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Adjudicating Revolution

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Adjudicating Revolution

Courts and Constitutional Change

9781788971324 Edward Elgar Publishing
Richard S. Kay, Wallace Stevens Professor of Law Emeritus and Oliver Ellsworth Research Professor, University of Connecticut School of Law, US and Joel I. Colón-Ríos, Professor of Law, Victoria University of Wellington, New Zealand
Publication Date: 2022 ISBN: 978 1 78897 132 4 Extent: 256 pp
Lawyers usually describe a revolution as a change in a constitutional order not authorized by law. From this perspective, to speak of a ‘lawful’ or an ‘unlawful’ revolution would seem to involve a category mistake. However, since at least the 19th century, courts in many jurisdictions have had to adjudicate claims involving questions about the extent to which what is in fact a revolutionary change can result in the creation of a legally valid regime. In this book, the authors examine some of these judgments.

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Contents
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Lawyers usually describe a revolution as a change in a constitutional order not authorized by law. From this perspective, to speak of a ‘lawful’ or an ‘unlawful’ revolution would seem to involve a category mistake. However, since at least the 19th century, courts in many jurisdictions have had to adjudicate claims involving questions about the extent to which what is in fact a revolutionary change can result in the creation of a legally valid regime. In this book, the authors examine some of these judgments.

Adjudicating Revolution includes, first, cases in which courts decide to recognize the actions of a de facto regime under a doctrine of necessity, with the objective of maintaining public order. Second, cases where courts directly confront the question of whether a revolution has resulted in the creation of a genuinely new constitutional order. Finally, cases in which courts are asked by state officials to recognize, in advance, the validity of otherwise revolutionary changes (i.e. the irregular creation of a new constitution) proposed by state officials. The book examines, from a theoretical and comparative perspective, judgments from North and Latin America, Europe, Asia, and Africa. Placing the cases in their historical and political context, the authors provide an understanding of key moments in the constitutional history of the relevant jurisdictions.

The resulting analysis will be of interest to academics and graduate students of comparative constitutional law and constitutional theory, political science, and related disciplines.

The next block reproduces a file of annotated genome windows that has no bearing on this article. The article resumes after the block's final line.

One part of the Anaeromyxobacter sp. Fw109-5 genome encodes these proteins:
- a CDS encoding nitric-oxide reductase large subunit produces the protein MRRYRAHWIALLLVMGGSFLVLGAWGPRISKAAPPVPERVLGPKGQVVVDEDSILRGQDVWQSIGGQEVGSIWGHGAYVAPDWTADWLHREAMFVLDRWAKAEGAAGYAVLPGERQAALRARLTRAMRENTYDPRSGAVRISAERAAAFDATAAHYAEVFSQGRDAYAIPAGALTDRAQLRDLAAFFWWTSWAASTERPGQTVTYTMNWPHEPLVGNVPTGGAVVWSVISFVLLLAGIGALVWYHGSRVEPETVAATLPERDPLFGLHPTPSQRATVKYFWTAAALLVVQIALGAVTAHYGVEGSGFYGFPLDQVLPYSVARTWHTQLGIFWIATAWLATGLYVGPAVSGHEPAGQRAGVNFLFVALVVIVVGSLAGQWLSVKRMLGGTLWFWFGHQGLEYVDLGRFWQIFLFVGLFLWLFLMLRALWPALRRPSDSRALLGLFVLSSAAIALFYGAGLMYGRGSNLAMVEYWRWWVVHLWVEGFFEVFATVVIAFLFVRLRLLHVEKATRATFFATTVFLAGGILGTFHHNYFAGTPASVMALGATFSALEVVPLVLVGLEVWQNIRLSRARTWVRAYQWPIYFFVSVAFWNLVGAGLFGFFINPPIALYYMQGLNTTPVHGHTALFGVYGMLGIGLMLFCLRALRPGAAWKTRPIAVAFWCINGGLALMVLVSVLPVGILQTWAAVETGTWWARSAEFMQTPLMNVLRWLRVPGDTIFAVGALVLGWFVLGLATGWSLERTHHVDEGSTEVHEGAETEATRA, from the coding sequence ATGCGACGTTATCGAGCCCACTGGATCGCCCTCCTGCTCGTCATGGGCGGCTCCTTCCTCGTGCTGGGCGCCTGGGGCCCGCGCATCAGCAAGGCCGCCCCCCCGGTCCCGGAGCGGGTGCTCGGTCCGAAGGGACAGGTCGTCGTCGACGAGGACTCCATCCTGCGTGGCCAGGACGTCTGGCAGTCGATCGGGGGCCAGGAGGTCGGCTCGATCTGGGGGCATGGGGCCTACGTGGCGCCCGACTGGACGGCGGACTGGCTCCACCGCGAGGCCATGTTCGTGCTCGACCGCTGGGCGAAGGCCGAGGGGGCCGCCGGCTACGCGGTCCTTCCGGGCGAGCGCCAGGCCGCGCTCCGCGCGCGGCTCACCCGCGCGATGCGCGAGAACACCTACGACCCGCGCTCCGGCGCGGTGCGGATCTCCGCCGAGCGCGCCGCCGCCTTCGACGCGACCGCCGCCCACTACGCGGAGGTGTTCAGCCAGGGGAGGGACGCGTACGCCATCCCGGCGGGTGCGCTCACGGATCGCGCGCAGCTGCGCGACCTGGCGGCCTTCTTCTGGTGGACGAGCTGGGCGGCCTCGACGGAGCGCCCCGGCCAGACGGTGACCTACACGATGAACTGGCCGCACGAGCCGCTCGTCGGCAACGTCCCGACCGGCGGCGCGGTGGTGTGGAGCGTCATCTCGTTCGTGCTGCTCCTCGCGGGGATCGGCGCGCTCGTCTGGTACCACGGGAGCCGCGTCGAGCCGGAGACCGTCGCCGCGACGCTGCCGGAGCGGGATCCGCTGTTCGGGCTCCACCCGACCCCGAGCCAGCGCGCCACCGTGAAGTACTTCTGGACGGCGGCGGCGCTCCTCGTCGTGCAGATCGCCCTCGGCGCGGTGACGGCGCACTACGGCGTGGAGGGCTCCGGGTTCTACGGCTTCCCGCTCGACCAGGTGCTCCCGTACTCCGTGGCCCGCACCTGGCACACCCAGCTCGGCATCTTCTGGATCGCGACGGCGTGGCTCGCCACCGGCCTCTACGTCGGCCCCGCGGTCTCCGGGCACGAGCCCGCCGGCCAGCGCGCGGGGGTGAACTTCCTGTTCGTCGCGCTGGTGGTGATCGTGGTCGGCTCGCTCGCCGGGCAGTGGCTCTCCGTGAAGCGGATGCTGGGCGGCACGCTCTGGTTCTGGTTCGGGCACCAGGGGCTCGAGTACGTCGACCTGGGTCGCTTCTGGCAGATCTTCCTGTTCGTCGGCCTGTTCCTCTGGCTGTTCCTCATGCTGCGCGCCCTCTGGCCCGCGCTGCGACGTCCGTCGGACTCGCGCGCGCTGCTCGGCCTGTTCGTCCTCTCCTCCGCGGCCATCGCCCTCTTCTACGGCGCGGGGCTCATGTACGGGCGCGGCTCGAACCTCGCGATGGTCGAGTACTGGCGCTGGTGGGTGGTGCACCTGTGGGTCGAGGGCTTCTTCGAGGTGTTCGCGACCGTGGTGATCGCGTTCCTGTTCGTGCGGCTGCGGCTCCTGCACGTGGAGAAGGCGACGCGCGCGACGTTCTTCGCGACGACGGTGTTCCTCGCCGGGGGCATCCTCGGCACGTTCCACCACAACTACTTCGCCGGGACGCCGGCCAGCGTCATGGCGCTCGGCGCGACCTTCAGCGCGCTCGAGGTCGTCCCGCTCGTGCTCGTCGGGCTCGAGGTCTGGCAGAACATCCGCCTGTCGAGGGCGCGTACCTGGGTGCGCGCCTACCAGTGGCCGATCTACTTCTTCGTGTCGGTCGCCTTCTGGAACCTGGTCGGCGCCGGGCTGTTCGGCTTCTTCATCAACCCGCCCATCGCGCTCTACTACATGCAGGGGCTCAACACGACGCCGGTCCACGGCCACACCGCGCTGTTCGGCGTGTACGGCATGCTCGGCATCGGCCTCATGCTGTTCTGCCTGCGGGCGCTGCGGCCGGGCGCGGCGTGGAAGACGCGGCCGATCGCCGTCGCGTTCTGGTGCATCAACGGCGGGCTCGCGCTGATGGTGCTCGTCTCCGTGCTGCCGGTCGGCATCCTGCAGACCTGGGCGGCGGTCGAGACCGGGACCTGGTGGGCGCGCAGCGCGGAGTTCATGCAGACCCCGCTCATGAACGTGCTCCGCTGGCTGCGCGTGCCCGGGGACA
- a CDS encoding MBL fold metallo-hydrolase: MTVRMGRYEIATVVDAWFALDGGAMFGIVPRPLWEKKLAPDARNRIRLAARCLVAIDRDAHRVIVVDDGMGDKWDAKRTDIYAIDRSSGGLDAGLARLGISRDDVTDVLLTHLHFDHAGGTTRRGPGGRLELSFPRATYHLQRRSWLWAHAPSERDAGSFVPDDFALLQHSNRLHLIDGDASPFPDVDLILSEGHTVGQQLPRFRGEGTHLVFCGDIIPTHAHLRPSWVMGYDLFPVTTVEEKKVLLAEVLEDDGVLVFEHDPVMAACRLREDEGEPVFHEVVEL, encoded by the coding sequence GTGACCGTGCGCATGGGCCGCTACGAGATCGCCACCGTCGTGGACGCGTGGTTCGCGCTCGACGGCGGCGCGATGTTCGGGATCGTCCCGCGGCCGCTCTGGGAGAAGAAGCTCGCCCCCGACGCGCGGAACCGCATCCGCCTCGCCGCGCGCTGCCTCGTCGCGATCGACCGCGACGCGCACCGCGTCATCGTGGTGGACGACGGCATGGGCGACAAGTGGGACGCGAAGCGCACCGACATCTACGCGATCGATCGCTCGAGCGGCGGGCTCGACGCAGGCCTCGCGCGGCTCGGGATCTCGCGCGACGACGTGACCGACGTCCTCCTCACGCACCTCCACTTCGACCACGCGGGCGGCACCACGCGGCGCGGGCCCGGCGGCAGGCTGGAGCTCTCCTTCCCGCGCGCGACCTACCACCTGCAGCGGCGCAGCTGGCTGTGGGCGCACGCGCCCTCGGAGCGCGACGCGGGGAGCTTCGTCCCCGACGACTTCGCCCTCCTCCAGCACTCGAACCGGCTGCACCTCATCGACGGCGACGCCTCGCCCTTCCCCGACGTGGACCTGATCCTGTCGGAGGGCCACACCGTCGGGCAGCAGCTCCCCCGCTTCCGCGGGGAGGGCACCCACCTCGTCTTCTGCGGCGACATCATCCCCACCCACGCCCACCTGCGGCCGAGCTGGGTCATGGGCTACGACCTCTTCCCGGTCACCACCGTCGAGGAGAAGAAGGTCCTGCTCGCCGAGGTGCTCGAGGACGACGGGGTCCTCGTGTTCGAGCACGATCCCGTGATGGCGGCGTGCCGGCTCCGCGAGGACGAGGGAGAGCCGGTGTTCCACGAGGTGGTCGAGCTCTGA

Critical Acclaim
‘Adjudicating Revolution is an erudite, original and important work on the legal mechanisms by which revolutions become entrenched into societies with the help of judges from the pre-revolutionary time, as well as by other means. The authors are professors of law who take us beyond law into the realms of political science, sociology and philosophy to explore the underpinnings of successful and unsuccessful revolutions in a fascinating work that spans time and place.’
- Vivian Curran, International Academy of Comparative Law and University of Pittsburgh, US

‘The world’s constitutional history is littered with coups and revolutions. Objecting to the constitution in place, politicians and military officers attempt to, purport to, or actually do start to implement policies under the guise of law. Soon enough courts are called upon to determine the legal status of those actions. Through detailed case studies Professors Kay and Colón-Ríos show what the courts have done. Do they invoke law or only the simulacrum of law—and does the distinction matter? The questions raised in this book go to the very foundations of constitutional thinking and the work deserves close attention by constitutional scholars everywhere.’
– Mark Tushnet, Harvard Law School, US

‘Two of our clearest analysts of the source of constitutional authority join forces in a tour de force. Highly recommended!’
– Tom Ginsburg, University of Chicago Law School, US
Contents
Contents: 1. Introduction: the law of revolutions 2. Confederate States of America, 1861–96 3. Argentina, 1865–1990 4. Colombia, 1957–2003 5. Rhodesia, 1965–70 6. Spain and Catalonia, 1935–2019 7. Grenada, 1985 8. Peru, 2002–03 9. Fiji, 2001–09 Appendix: Other cases Index
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